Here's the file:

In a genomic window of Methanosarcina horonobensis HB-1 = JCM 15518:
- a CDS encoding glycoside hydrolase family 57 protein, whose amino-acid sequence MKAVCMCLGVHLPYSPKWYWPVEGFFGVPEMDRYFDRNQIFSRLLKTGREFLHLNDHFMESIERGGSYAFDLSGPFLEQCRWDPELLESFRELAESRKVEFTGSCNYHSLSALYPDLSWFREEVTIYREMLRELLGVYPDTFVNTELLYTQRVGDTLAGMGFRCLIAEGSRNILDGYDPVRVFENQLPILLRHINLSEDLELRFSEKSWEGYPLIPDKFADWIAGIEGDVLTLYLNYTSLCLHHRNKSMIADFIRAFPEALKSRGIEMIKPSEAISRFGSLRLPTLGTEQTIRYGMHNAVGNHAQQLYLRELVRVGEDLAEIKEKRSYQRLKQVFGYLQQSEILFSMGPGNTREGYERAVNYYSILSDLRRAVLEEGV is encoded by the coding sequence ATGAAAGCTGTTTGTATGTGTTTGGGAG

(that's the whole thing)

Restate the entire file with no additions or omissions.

In a genomic window of Methanosarcina horonobensis HB-1 = JCM 15518:
- a CDS encoding glycoside hydrolase family 57 protein, whose amino-acid sequence MKAVCMCLGVHLPYSPKWYWPVEGFFGVPEMDRYFDRNQIFSRLLKTGREFLHLNDHFMESIERGGSYAFDLSGPFLEQCRWDPELLESFRELAESRKVEFTGSCNYHSLSALYPDLSWFREEVTIYREMLRELLGVYPDTFVNTELLYTQRVGDTLAGMGFRCLIAEGSRNILDGYDPVRVFENQLPILLRHINLSEDLELRFSEKSWEGYPLIPDKFADWIAGIEGDVLTLYLNYTSLCLHHRNKSMIADFIRAFPEALKSRGIEMIKPSEAISRFGSLRLPTLGTEQTIRYGMHNAVGNHAQQLYLRELVRVGEDLAEIKEKRSYQRLKQVFGYLQQSEILFSMGPGNTREGYERAVNYYSILSDLRRAVLEEGV is encoded by the coding sequence ATGAAAGCTGTTTGTATGTGTTTGGGAG